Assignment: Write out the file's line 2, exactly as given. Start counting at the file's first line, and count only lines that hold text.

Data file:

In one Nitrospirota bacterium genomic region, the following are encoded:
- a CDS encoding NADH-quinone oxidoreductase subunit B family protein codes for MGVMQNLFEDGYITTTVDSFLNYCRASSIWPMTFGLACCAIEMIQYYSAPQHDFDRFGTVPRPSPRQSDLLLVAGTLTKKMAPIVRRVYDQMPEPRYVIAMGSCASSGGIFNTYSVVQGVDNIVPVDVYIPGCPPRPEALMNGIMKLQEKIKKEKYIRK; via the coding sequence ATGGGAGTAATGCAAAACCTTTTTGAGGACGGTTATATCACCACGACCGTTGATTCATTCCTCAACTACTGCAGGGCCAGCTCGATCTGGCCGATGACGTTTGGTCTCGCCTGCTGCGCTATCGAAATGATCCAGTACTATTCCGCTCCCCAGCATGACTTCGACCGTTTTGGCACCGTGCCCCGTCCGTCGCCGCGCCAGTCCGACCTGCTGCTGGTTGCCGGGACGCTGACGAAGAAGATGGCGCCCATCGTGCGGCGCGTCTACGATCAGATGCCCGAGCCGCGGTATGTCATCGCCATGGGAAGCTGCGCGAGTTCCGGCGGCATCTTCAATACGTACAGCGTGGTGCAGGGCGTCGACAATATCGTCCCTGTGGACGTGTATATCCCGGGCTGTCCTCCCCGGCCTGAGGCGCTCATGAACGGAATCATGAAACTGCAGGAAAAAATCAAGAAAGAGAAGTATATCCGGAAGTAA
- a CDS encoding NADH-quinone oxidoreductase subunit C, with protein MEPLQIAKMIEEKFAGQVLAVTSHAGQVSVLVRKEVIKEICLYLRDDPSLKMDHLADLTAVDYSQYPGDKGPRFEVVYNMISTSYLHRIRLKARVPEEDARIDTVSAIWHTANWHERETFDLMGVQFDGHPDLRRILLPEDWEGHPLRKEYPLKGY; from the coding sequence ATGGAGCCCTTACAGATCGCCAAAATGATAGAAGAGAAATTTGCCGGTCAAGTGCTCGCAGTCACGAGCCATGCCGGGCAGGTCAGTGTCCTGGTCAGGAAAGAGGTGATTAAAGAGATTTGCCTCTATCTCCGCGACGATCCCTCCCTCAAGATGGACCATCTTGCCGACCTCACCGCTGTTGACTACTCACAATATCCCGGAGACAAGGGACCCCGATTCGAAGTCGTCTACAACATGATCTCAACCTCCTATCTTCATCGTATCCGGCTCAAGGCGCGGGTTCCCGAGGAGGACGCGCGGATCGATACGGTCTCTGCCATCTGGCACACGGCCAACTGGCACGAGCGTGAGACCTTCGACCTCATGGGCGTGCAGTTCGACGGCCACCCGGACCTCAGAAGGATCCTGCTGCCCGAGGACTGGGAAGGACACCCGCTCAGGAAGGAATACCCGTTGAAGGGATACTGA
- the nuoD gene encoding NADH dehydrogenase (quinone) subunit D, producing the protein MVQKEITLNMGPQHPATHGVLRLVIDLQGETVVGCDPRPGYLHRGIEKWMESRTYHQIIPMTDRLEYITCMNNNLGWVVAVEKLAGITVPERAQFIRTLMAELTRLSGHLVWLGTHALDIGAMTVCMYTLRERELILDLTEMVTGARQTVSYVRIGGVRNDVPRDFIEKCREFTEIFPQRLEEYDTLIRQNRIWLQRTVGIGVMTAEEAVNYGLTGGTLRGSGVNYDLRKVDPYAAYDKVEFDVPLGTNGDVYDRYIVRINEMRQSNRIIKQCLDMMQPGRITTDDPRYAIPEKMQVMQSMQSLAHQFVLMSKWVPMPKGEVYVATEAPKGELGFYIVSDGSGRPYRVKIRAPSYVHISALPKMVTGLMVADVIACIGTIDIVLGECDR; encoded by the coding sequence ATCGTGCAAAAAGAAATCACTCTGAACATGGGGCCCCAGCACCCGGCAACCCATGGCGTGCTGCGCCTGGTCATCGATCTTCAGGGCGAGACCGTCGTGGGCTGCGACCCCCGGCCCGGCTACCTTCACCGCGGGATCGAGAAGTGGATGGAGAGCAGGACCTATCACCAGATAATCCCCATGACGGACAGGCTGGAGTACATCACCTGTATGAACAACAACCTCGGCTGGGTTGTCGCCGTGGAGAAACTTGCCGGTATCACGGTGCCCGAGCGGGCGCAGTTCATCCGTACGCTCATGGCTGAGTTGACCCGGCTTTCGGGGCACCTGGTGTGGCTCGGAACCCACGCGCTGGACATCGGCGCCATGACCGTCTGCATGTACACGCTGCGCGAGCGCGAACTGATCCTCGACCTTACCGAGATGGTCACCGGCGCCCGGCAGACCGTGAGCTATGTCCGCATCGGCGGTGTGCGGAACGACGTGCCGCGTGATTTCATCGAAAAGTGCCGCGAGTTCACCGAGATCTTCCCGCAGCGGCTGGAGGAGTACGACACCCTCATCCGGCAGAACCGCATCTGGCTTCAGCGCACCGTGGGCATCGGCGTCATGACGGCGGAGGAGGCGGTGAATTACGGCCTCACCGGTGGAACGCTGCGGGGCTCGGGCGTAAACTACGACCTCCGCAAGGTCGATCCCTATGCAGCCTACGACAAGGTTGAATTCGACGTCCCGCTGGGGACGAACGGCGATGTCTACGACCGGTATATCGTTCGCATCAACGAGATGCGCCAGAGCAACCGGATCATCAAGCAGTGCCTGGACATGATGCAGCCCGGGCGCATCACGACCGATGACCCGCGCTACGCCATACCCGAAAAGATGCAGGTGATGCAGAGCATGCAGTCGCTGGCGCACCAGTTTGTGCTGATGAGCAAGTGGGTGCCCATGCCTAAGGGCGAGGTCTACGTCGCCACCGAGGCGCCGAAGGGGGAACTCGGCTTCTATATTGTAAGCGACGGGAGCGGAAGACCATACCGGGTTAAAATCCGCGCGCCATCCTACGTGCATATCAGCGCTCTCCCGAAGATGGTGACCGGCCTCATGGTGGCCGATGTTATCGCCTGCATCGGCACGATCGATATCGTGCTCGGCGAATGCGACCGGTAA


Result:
- a CDS encoding NADH-quinone oxidoreductase subunit B family protein codes for MGVMQNLFEDGYITTTVDSFLNYCRASSIWPMTFGLACCAIEMIQYYSAPQHDFDRFGTVPRPSPRQSDLLLVAGTLTKKMAPIVRRVYDQMPEPRYVIAMGSCASSGGIFNTYSVVQGVDNIVPVDVYIPGCPPRPEALMNGIMKLQEKIKKEKYIRK; via the coding sequence ATGGGAGTAATGCAAAACCTTTTTGAGGACGGTTATATCACCACGACCGTTGATTCATTCCTCAACTACTGCAGGGCCAGCTCGATCTGGCCGATGACGTTTGGTCTCGCCTGCTGCGCTATCGAAATGATCCAGTACTATTCCGCTCCCCAGCATGACTTCGACCGTTTTGGCACCGTGCCCCGTCCGTCGCCGCGCCAGTCCGACCTGCTGCTGGTTGCCGGGACGCTGACGAAGAAGATGGCGCCCATCGTGCGGCGCGTCTACGATCAGATGCCCGAGCCGCGGTATGTCATCGCCATGGGAAGCTGCGCGAGTTCCGGCGGCATCTTCAATACGTACAGCGTGGTGCAGGGCGTCGACAATATCGTCCCTGTGGACGTGTATATCCCGGGCTGTCCTCCCCGGCCTGAGGCGCTCATGAACGGAATCATGAAACTGCAGGAAAAAATCAAGAAAGAGAAGTATATCCGGAAGTAA